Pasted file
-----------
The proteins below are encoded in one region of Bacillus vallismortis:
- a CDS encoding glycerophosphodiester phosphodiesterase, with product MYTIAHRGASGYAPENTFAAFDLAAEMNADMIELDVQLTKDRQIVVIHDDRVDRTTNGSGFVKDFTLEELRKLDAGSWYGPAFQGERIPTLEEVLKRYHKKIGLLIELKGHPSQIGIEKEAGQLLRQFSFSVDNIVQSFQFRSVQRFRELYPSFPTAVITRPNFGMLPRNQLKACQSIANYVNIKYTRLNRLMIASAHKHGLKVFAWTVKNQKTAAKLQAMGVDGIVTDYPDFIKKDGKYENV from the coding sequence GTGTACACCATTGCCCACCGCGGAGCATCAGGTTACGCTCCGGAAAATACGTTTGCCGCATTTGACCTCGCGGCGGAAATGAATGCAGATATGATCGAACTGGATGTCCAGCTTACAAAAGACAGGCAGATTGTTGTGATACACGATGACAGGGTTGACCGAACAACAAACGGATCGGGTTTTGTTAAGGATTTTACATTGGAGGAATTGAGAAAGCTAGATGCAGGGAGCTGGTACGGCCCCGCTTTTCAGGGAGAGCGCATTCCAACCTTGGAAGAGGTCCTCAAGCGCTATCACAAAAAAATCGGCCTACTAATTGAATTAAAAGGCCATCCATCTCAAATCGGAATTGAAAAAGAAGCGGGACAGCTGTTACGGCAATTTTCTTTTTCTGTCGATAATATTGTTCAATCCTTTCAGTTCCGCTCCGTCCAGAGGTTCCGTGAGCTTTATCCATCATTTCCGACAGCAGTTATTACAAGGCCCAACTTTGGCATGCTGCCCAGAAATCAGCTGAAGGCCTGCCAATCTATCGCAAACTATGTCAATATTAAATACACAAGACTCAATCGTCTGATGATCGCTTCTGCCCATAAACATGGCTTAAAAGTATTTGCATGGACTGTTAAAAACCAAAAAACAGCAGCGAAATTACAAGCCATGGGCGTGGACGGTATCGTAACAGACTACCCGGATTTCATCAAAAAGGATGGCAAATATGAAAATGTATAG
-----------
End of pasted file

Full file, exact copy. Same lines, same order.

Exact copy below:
The proteins below are encoded in one region of Bacillus vallismortis:
- a CDS encoding glycerophosphodiester phosphodiesterase, with product MYTIAHRGASGYAPENTFAAFDLAAEMNADMIELDVQLTKDRQIVVIHDDRVDRTTNGSGFVKDFTLEELRKLDAGSWYGPAFQGERIPTLEEVLKRYHKKIGLLIELKGHPSQIGIEKEAGQLLRQFSFSVDNIVQSFQFRSVQRFRELYPSFPTAVITRPNFGMLPRNQLKACQSIANYVNIKYTRLNRLMIASAHKHGLKVFAWTVKNQKTAAKLQAMGVDGIVTDYPDFIKKDGKYENV from the coding sequence GTGTACACCATTGCCCACCGCGGAGCATCAGGTTACGCTCCGGAAAATACGTTTGCCGCATTTGACCTCGCGGCGGAAATGAATGCAGATATGATCGAACTGGATGTCCAGCTTACAAAAGACAGGCAGATTGTTGTGATACACGATGACAGGGTTGACCGAACAACAAACGGATCGGGTTTTGTTAAGGATTTTACATTGGAGGAATTGAGAAAGCTAGATGCAGGGAGCTGGTACGGCCCCGCTTTTCAGGGAGAGCGCATTCCAACCTTGGAAGAGGTCCTCAAGCGCTATCACAAAAAAATCGGCCTACTAATTGAATTAAAAGGCCATCCATCTCAAATCGGAATTGAAAAAGAAGCGGGACAGCTGTTACGGCAATTTTCTTTTTCTGTCGATAATATTGTTCAATCCTTTCAGTTCCGCTCCGTCCAGAGGTTCCGTGAGCTTTATCCATCATTTCCGACAGCAGTTATTACAAGGCCCAACTTTGGCATGCTGCCCAGAAATCAGCTGAAGGCCTGCCAATCTATCGCAAACTATGTCAATATTAAATACACAAGACTCAATCGTCTGATGATCGCTTCTGCCCATAAACATGGCTTAAAAGTATTTGCATGGACTGTTAAAAACCAAAAAACAGCAGCGAAATTACAAGCCATGGGCGTGGACGGTATCGTAACAGACTACCCGGATTTCATCAAAAAGGATGGCAAATATGAAAATGTATAG